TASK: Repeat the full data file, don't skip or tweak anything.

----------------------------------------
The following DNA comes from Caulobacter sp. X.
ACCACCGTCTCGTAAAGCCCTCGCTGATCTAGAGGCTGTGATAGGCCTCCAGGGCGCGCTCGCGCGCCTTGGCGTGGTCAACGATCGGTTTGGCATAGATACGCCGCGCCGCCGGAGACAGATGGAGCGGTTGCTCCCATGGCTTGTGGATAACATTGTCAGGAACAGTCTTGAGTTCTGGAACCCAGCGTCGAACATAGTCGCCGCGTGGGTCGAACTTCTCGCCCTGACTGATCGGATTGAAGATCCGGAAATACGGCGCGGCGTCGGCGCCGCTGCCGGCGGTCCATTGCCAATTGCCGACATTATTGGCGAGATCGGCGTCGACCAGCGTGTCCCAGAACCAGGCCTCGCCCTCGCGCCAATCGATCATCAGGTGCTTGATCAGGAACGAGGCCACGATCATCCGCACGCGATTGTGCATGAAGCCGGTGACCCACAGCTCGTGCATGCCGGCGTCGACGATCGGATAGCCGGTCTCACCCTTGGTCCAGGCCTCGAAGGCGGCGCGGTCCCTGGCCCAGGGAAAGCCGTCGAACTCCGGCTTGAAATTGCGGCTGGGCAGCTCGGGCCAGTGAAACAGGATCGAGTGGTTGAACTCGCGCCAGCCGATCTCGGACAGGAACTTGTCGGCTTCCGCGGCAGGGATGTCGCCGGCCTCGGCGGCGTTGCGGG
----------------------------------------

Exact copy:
The following DNA comes from Caulobacter sp. X.
ACCACCGTCTCGTAAAGCCCTCGCTGATCTAGAGGCTGTGATAGGCCTCCAGGGCGCGCTCGCGCGCCTTGGCGTGGTCAACGATCGGTTTGGCATAGATACGCCGCGCCGCCGGAGACAGATGGAGCGGTTGCTCCCATGGCTTGTGGATAACATTGTCAGGAACAGTCTTGAGTTCTGGAACCCAGCGTCGAACATAGTCGCCGCGTGGGTCGAACTTCTCGCCCTGACTGATCGGATTGAAGATCCGGAAATACGGCGCGGCGTCGGCGCCGCTGCCGGCGGTCCATTGCCAATTGCCGACATTATTGGCGAGATCGGCGTCGACCAGCGTGTCCCAGAACCAGGCCTCGCCCTCGCGCCAATCGATCATCAGGTGCTTGATCAGGAACGAGGCCACGATCATCCGCACGCGATTGTGCATGAAGCCGGTGACCCACAGCTCGTGCATGCCGGCGTCGACGATCGGATAGCCGGTCTCACCCTTGGTCCAGGCCTCGAAGGCGGCGCGGTCCCTGGCCCAGGGAAAGCCGTCGAACTCCGGCTTGAAATTGCGGCTGGGCAGCTCGGGCCAGTGAAACAGGATCGAGTGGTTGAACTCGCGCCAGCCGATCTCGGACAGGAACTTGTCGGCTTCCGCGGCAGGGATGTCGCCGGCCTCGGCGGCGTTGCGGG